Tell me about the art of your music. Sometimes it's hard to be fully in the art side of the job because the business side takes up so much. The kind of writing she does is a way for her to express whatever emotions she's going through in her life. The fact that her music was so closeted for so long, it was unfiltered and honest and vulnerable. It was hard in the beginning because it was hard enough to sing let alone share deep dark feelings, especially in front of friends. "Here's all my deep thoughts and feelings and even more so in front of friends. It was easier in front of strangers. You're my friend but you don't know about these deep dark things in me but I'm just going to sing about it in front of you. Don't ask me about it afterwards but I'll just sing about it!"

Try to maintain that vulnerability and honesty. It feels so good to express those emotions and helps her work through them.

{man walks by with no shoes, just socks}

Something that you didn't want to happen happens to you and it's shitty and you get it out through a song and then you aren't so upset anymore because now you have a cool new song because of it.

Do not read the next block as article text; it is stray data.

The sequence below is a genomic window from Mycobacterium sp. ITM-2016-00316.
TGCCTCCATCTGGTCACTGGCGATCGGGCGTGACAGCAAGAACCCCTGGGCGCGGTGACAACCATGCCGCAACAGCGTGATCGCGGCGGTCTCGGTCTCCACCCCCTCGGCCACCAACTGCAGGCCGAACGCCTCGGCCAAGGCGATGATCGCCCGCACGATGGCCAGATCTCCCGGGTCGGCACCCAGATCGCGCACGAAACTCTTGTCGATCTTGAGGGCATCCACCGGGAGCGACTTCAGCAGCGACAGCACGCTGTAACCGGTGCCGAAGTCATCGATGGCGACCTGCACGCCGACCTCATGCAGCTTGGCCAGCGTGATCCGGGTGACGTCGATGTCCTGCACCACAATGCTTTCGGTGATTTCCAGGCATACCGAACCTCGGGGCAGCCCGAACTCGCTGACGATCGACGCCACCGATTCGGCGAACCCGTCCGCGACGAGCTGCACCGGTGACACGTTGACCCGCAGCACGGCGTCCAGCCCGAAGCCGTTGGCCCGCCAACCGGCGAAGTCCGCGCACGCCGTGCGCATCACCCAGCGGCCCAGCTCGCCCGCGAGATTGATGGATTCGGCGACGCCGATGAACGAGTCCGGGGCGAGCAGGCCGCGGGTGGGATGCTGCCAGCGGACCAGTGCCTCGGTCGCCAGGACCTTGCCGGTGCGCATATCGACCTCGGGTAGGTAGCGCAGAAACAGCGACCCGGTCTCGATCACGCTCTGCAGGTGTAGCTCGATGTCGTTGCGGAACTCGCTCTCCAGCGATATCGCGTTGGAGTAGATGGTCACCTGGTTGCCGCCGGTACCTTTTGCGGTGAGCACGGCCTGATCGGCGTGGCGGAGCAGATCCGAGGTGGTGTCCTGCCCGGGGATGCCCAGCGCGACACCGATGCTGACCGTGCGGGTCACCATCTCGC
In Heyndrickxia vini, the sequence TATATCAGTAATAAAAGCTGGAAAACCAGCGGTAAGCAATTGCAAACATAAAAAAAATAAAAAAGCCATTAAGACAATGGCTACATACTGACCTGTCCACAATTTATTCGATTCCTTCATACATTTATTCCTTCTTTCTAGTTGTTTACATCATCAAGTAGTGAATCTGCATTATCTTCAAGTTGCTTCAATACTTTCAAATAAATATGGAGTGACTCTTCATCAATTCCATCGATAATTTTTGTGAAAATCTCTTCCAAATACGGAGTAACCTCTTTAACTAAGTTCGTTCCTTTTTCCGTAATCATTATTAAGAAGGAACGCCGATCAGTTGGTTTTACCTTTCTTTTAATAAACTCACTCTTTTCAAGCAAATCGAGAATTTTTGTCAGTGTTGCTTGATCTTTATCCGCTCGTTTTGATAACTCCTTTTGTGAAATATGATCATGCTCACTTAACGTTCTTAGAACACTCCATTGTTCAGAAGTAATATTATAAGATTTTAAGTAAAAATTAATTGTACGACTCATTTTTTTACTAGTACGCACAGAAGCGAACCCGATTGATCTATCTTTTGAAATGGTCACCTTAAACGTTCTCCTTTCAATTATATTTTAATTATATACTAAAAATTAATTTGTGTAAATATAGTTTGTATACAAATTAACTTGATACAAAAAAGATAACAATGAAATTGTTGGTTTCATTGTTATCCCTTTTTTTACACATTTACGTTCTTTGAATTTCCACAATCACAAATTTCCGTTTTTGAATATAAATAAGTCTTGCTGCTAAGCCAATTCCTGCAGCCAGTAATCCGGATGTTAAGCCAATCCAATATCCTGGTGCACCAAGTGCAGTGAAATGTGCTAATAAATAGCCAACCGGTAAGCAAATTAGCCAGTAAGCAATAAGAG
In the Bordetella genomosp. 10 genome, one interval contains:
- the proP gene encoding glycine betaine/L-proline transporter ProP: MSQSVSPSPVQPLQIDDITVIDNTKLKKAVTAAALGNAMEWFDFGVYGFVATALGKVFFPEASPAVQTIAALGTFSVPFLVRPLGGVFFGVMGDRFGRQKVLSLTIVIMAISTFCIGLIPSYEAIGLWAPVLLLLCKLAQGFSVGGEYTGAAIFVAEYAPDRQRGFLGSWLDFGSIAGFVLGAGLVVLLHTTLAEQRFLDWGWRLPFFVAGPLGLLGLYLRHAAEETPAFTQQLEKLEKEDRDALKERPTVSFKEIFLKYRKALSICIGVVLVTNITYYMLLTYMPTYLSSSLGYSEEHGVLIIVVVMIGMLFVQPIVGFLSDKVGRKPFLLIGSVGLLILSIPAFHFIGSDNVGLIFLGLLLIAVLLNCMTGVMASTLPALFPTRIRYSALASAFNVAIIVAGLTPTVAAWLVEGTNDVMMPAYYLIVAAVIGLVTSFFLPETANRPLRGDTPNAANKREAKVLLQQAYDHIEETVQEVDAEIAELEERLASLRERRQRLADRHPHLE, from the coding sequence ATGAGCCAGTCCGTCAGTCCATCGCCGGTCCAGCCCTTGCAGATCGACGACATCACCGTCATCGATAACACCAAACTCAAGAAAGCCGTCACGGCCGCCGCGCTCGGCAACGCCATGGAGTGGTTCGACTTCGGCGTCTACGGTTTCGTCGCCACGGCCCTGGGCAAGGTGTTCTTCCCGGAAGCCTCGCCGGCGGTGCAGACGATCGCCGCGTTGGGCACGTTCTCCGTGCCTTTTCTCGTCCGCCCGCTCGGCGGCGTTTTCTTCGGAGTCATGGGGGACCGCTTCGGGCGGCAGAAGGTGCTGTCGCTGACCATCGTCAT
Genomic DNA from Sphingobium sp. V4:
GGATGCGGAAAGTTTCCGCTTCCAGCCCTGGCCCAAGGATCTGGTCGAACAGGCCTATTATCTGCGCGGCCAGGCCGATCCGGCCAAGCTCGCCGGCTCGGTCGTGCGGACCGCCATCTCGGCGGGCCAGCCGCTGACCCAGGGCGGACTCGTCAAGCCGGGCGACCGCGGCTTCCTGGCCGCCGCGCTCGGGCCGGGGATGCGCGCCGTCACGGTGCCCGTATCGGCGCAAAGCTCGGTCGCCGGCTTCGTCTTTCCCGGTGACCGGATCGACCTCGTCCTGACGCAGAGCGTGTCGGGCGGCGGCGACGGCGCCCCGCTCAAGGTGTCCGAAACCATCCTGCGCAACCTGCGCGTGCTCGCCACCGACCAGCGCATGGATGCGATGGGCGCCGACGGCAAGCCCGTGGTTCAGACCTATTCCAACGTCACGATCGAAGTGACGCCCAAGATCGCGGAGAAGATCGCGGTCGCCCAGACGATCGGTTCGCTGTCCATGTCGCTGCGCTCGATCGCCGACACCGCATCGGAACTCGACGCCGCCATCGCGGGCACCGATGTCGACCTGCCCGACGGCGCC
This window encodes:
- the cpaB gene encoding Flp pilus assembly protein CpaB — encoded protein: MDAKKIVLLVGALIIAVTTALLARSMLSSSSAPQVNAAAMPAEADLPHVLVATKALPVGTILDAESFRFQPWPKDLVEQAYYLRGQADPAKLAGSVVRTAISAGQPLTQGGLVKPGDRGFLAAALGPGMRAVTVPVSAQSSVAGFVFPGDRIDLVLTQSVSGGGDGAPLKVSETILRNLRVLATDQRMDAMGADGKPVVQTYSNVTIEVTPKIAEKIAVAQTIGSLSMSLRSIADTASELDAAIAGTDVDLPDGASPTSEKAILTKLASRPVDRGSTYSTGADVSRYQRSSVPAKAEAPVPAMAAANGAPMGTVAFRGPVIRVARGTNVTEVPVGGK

❤ Kreea Mae: "I'm so grateful that I'm an artist because it means that anything that happens to me can produce a beautiful piece of artwork and therefore it's okay. If I didn't have art and I didn't know how to express it I woudl just be sititng with these things." (paraphrased)

Art is so important for artists who get to express those emotions but also for people who don't have that ability to paint or write music or poetry, they resonate with people' art. We all feel the same human emotion so it's helping other people too so they can feel like they're not alone in those feelings. You put it out there and it pulls it out of them like a magnet. It's therapeutic for me to get those emotions out and it's nice to know you're not the only one and someone else will be posititively impacted and know they are not alone.

Because I write so emotion based, there is a lot of sad songs because that's what I want to get that out of my system. When I'm sad is when I feel the need to write. Your music is like your therapy and people don't tend to go to therapy when they are happy.

Music as expanded my mind on the different ways people write and gets me to try writing about new things; new challenges to write about stuff that isn't as directly related ot me. When experimenting, there are tons of bits of songs that never turn into anything but it's cool when it does turn into something.